Paste it in the head!


Tuesday, February 07, 2006

Oh. My. God.

If you want to read something ridiculous, visit the above link and read the article entitled "When librarians protect terrorists," by Richard L. Cravatts.

As a graduate student of an information studies program, a former employee of a bookstore, an avid reader and, in my opinion, a fairly decent citizen, the idea that libraries and bookstores should be required to turn their patrons' and customers' records over to the feds is deeply unsettling. I oppose the so-called Patriot Act--I feel that it is nothing more than W's continued crusade to marshall his forces of evil and idiocy and turn my country into a police state--even though I abhor the idea and the reality of terrorism.

Obviously, September 11th was one of the most unimaginable tragedies of my lifetime--however, that does not give anyone the grounds to attack the Constitution and the Bill of Rights and remove Americans' rights to privacy. Whose business is it if I choose to purchase Nabokov's Lolita at the bookstore, or check out books on witchcraft from the library? As long as I'm not preying on children, as long as I'm not actually performing ritual sacrifices*--essentially, as long as I'm innocent, and until I can be proven guilty--no one needs to know about my reading habits.

Where it grows murky is when I do actually commit a crime that can be linked to my reading habits. At first, when I considered this, my immediate reaction was, "No, of course no one should have access to my library/bookstore records, even if I have done something wrong. That's an invasion of privacy." Then I thought about the number of times that I have cited violent video games as "the downfall of society" (I don't like video games, can you tell?)--or more specifically, that violent video games have been singled out as one reason that those two teenagers killed that taxi driver here in Toronto last week. There was a copy of "Need for Speed" found in one of the boys' cars, and there was speculation that they were imitating the moves on the video game when the one car crashed into the taxi. If I had it my way, video games would be censored. But I don't feel that way about books. I would never remove Lolita from the bookstore, or Mein Kampf even, for the sake of censorship. I almost wish I would, because then I wouldn't be a hypocrite when it comes to video games.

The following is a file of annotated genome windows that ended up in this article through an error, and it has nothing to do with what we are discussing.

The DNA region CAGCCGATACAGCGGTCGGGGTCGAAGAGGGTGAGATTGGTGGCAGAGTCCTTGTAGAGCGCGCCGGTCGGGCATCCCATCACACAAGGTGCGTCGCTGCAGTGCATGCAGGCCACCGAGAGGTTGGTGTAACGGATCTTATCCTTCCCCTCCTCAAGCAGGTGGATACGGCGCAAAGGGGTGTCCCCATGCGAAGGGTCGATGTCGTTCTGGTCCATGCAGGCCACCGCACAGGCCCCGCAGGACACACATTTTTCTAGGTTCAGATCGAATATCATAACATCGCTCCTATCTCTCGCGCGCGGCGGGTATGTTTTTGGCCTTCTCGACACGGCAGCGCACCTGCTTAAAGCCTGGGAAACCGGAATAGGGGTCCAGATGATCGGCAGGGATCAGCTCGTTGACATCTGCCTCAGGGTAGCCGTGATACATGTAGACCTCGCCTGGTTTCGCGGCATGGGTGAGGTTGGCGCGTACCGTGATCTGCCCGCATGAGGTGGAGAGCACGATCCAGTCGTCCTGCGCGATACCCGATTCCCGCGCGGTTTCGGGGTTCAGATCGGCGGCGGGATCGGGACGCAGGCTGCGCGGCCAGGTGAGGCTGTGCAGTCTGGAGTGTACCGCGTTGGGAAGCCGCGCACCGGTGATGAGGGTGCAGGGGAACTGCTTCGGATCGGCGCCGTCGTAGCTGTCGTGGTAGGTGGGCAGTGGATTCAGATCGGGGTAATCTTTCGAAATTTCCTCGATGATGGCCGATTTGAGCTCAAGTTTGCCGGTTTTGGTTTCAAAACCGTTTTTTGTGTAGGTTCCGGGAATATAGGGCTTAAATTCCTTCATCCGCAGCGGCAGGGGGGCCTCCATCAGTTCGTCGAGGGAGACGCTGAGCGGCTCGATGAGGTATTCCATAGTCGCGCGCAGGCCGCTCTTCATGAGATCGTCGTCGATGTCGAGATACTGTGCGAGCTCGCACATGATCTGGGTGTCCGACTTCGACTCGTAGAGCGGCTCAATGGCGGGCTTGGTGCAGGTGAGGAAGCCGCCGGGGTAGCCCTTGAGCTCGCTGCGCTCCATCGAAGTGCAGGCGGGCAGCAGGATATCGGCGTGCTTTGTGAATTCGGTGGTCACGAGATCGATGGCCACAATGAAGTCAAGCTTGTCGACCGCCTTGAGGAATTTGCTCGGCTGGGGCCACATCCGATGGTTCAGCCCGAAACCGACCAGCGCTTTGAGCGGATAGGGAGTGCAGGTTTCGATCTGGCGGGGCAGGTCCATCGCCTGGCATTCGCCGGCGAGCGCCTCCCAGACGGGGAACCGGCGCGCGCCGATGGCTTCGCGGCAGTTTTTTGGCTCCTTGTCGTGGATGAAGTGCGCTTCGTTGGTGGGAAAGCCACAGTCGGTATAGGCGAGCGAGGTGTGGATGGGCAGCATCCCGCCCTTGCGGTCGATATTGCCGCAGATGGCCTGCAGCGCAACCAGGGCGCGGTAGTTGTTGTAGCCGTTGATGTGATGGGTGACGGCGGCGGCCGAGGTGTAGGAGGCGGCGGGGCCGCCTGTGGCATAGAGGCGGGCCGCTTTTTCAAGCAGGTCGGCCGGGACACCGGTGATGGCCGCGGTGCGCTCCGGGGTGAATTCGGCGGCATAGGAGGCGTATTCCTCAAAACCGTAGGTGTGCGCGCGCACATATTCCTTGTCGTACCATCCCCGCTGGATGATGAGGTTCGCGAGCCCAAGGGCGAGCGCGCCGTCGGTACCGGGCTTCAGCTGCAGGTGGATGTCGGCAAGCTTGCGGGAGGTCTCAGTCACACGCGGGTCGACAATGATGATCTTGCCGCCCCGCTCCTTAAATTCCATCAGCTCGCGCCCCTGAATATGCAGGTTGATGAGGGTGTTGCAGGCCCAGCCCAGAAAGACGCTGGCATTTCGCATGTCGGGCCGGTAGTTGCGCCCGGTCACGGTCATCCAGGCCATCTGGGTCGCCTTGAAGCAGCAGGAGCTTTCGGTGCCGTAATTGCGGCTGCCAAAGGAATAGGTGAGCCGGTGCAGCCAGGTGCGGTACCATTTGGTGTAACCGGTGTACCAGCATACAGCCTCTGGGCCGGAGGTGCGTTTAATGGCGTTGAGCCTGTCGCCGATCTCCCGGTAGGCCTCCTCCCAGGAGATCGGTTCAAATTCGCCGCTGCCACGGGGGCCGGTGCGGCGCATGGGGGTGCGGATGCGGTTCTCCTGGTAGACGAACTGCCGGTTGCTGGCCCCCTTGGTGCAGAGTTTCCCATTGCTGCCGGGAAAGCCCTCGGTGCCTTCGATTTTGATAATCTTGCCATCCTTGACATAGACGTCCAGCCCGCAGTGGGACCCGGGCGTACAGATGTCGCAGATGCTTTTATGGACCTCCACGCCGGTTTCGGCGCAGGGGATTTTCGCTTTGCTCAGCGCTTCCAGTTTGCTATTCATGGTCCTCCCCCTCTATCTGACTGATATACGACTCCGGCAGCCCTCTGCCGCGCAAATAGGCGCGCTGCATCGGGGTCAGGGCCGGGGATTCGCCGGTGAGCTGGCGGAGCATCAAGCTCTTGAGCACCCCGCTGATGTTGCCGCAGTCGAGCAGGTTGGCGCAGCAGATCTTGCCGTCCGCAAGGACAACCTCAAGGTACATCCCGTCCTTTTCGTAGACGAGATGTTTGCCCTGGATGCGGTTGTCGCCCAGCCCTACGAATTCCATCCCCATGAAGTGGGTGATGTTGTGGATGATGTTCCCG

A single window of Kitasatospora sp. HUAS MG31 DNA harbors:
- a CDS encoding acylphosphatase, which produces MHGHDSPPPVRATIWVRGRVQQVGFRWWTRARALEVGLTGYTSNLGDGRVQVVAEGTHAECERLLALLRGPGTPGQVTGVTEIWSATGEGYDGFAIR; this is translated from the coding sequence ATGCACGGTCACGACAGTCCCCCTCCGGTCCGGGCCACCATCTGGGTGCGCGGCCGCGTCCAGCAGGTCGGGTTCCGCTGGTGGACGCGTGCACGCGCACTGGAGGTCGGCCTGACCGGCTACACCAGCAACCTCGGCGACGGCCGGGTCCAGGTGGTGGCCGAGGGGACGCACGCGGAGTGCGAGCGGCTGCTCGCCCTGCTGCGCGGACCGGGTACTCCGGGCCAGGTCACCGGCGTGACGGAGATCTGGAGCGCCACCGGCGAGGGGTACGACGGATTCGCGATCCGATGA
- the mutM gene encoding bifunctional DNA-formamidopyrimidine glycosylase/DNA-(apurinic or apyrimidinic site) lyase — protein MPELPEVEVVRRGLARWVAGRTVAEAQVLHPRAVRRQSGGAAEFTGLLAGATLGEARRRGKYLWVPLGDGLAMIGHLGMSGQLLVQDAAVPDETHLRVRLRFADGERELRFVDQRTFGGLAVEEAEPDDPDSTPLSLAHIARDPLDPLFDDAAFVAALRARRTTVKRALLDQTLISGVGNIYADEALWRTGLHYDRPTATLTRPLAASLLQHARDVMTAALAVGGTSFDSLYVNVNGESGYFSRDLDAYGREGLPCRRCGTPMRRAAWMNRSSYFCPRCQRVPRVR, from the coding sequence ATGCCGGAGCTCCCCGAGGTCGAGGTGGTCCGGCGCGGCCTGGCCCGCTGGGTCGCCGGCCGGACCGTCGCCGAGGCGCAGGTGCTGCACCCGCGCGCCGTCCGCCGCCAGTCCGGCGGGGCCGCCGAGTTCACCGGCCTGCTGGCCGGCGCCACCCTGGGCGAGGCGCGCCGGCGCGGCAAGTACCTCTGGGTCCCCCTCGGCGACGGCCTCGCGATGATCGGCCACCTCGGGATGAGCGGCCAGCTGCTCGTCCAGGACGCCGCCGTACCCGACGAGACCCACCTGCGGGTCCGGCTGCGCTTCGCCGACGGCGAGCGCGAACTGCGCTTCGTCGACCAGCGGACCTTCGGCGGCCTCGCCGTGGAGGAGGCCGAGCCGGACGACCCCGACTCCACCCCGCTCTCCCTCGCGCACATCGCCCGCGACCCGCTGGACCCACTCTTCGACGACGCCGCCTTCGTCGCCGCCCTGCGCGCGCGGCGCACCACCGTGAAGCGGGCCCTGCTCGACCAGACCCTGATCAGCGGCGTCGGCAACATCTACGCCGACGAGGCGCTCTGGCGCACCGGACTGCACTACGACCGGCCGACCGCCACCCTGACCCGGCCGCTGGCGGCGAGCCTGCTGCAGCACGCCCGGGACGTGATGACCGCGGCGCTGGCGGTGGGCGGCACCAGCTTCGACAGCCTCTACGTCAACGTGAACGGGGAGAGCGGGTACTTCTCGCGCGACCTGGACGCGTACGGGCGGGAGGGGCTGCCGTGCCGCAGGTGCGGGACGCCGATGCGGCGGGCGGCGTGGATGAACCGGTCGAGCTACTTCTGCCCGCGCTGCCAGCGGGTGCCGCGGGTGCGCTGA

However. I also think that reading, or listening to heavy metal or rap or classical music or tribal chants, or even, though I hate to admit it, playing video games, isn't going to change the intrinsic nature of a person. There would still be child molestors if Lolita didn't exist; there would still be genocide if Mein Kampf was banned; that taxi driver would still have died if "Need for Speed" was censored; and, even if that library director had surrendered that patron's records, there would still be terrorists. I don't think that something as simple as censoring video games or banning books or operating a widespread surveillance program of your citizens is going to change what is inherently wrong with our societies, our cultures, and our world.


  • I am torn. Part of me believes that as a public place, law enforcement had the right to search the computer...especially since a crime had been reported. because this crime had been reported, and only because, it seems to be protecting more the suspect than the innocent. damn it, that is a hard hard distinction.

    i too would hate the thought of books being censored. perhaps because of their long and treasured past of being the ultimate political emancipators. i just can't help but see them as symbols of political freedom...even if certainly not all of them have such a noble purpose.

    i think i might be too tired to write on this, but i don't want to be writing that feckin' paper. anything but. we'll chat more, i am sure.

    i wonder if they ever found and convicted the "terrorist" from the article. hmmm...

    By Blogger al, at 11:51 PM  

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